Four crew members are still missing after a wind turbine installation vessel partially capsized Sunday off the coast of southern China’s Guangdong province during an installation operation for China Guangdong Nuclear Power Group, one of China’s nuclear power giants which is diversifying into the offshore wind business.

The vessel Shengping 001 partially tilted into the water after hitting an offshore wind foundation 16 nautical miles offshore Huizhou city in Guangdong province on midday Sunday, said the Guangdong Maritime Rescue Centre (GMRC).

There were 65 crew onboard, with 61 evacuated and four still missing as of Monday. GMRC has mobilised almost 30 vessels and helicopters in the rescue operation.

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Shengping 001, owned by Tianjin Jincheng Offshore Engineering, was converted from liftboat Teras Fortress 2 by Huangpu Wenchong Shipbuilding Industry in mid-June.

The yard in Guangdong earlier converted the floating production, storage and offloading vessels Cidade de Ilhabela and Cidade De Saquarema for the Dutch floater specialist SBM Offshore for operations at Petrobras' Lula pre-salt oilfield offshore Brazil.

Built by Triyards in Singapore in 2014, the Teras Fortress 2 — renamed the Shengping 001 upon its conversion for wind turbine installations — is 92.14 metres long and 54 meters wide with a leg length of 137.25 metres.

When converting the liftboat into an offshore wind installation vessel, Wenchong installed a pedrail crane with lifting capacity of 1600 tonnes. The China Classification Society (CCS)-classed vessel is chartered by SEPCO Electric Power Construction Corporation, the contracting unit owned by Power Construction Corporation of China in Shandong province.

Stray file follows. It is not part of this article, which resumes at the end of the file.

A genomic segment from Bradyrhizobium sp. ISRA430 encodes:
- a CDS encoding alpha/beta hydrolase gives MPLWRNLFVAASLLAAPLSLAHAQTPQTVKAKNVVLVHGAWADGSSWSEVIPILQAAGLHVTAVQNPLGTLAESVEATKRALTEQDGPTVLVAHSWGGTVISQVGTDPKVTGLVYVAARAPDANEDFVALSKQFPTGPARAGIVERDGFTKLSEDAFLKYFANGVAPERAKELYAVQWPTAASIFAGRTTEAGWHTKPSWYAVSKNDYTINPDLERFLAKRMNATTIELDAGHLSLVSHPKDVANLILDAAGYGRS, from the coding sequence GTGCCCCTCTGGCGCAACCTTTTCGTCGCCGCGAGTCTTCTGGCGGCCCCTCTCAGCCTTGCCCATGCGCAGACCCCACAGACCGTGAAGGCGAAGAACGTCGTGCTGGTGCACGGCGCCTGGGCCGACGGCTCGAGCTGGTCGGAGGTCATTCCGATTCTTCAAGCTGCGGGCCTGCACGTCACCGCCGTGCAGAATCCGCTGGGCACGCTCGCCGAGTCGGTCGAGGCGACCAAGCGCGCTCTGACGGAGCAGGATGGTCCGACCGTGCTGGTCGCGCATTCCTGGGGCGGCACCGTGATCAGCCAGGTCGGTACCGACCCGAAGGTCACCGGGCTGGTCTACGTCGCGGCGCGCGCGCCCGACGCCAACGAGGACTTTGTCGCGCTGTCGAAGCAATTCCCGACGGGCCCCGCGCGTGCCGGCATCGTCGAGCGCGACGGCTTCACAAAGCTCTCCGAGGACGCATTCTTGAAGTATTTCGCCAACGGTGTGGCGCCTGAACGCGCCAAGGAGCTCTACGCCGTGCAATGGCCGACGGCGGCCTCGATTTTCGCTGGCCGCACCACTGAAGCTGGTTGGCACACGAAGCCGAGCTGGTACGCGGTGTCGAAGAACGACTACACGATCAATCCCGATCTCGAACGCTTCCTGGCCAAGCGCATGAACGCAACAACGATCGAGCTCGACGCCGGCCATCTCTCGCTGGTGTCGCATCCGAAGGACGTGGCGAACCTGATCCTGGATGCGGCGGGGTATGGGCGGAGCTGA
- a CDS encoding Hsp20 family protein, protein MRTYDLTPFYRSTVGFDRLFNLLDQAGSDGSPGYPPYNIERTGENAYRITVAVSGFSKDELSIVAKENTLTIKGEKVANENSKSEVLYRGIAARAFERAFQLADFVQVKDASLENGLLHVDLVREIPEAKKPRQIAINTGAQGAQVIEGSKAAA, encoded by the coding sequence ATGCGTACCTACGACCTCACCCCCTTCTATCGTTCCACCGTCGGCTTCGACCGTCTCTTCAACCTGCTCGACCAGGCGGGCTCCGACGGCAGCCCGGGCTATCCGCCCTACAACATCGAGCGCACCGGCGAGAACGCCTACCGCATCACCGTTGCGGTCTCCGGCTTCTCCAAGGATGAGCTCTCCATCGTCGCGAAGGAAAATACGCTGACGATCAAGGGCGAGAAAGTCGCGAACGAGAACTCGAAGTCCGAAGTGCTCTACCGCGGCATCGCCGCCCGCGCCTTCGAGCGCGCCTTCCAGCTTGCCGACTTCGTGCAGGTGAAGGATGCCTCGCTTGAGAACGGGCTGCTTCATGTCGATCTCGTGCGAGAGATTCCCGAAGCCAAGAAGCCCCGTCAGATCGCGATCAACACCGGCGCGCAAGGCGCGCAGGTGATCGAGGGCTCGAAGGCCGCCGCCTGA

The 8.18 billion yuan ($1.28 billion) Huizhou offshore wind farm, where the Shengping 001 partially capsized, incorporates turbines with total capacity of 400 megawatts as well as offsite facilities such as a 220-kilovolt booster station and an onshore control centre.

Chinese offshore wind operators are rushing to complete their projects by the end of this year. Under the current policy, offshore wind projects that secured approval in 2019 and 2020 have to be commissioned before year-end to be eligible for a national subsidy of 0.85 yuan ($0.13) for every kilowatt-hour of electricity generated.

Guangdong is leading China’s offshore wind expansion with ambitious initiatives to develop the offshore wind industry, aiming to become the province with the most offshore wind farm capacity by 2025.

The provincial government's latest plan, released in early June, calls for the province to expand its offshore wind power generation capacity to 4 gigawatts by the end of this year, and further expand it to 18GW by 2025.